While the health benefits of a plant-based diet – the reduced risk of major chronic diseases, obesity and diabetes – are well documented, it has been the growing concerns over the environmental impact of intensive animal farming that has spurred much of the move towards flexitarianism, vegetarianism and veganism over the past few years. Recent research has revealed the hefty footprint of intensively reared meat, with the conclusion that the single most effective way to reduce our environmental impact is a global shift towards a flexitarian diet that contains only small amounts of ethically reared, good-quality meat and dairy, eaten once or twice a week with a plant-based diet being predominant.

For me, one of the most exciting aspects of the shift towards flexitarianism is how inspiring and creative plant-based cooking has become. Nowadays, no chef worth their salt would forget to include a vegetarian or vegan dish on their restaurant menu. What’s more, many openly relish the exciting culinary possibilities of plant-based cooking.

As a family, we have become more mindful of what and how we eat over the years. Like many families, our eating preferences vary and I’m constantly on the look-out for meals that both meet our differing tastes and that can be adapted if need be. Whether we eat meat just once a week; just at weekends; as part of an extended family get together; for a dinner party; or not at all, I’ve found that flexitarianism is a way of eating that can be moulded to suit our individual needs.

I’m hoping that this sense of versatility, adaptability and variety shines brightly in the recipes in this book. Importantly, vegetables always take centre stage with a focus on what’s in season. Where meat (or seafood) are included they are in cost-, eco- and health-conscious small amounts and treated as a garnish, side, topping or second to the plant-based components of the meals. At the heart of this book is the growing relevance of a mindful connection with what and how we eat.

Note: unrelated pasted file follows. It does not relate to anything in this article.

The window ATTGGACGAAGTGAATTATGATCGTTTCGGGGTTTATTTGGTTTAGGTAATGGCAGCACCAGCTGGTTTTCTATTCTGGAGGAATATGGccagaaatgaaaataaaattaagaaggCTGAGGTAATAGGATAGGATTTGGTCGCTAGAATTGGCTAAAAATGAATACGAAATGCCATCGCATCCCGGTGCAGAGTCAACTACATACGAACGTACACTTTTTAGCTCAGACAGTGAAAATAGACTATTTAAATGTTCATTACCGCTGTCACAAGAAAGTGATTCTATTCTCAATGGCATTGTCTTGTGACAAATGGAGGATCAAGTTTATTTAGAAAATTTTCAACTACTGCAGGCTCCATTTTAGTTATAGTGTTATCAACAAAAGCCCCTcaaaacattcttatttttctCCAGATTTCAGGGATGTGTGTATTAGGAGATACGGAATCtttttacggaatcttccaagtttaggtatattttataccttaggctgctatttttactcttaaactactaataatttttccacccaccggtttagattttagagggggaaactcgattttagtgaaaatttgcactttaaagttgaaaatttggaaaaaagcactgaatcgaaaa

vegetarian-food-for-healthy-kids-low-res-single-pdf-adobe-acrobat-pro

This recipe is extracted from Vegetarian Food for Healthy Kids by Nicola Graimes.

Savoury scones/biscuits make a good alternative to the usual sandwich and these have been pimped up with the addition of cheese, apple and linseeds/flaxseeds. Spread them with butter or, to make them more filling, split in half and fill with cream cheese and slices of cucumber. To make a sweet version, leave out the cheese and stir in 2 tablespoons sugar instead.

Makes: 8
Preparation time: 15 minutes
Cooking time: 25 minutes

Ingredients:
200g/7oz/1½ cups self-raising wholemeal flour, plus extra for dusting
½ tsp baking powder
1 tbsp ground linseeds/flaxseeds
50g/1¾oz/3½ tbsp chilled butter, cubed
1 apple, with skin, cored and grated
90g/3¼oz mature/sharp Cheddar cheese, grated
100ml/3½fl oz/scant ½ cup milk, plus extra for brushing

Method:

  1. Preheat the oven to 220°C/425°F/Gas 7. Line a baking sheet with baking parchment.
  2. Sift the flour and baking powder into a mixing bowl, adding any bran left in the sieve/fine-mesh strainer. Stir in the linseeds/flaxseeds.
  3. Using your fingertips, lightly rub the butter into the flour mixture until it resembles coarse breadcrumbs. Stir in the apple and Cheddar. Gradually, stir in the milk using a fork, then bring the dough together with your hands.
  4. Press out the dough on a lightly floured work surface, about 2.5cm/1in thick. Using a 4.5cm/1¾in cutter, stamp out 8 rounds.
  5. Place them on the prepared baking sheet and brush the tops with milk. Bake for 20–25 minutes until risen and
    golden. Transfer to a wire rack and serve warm or leave to cool completely.

vegetarian-food-for-healthy-kids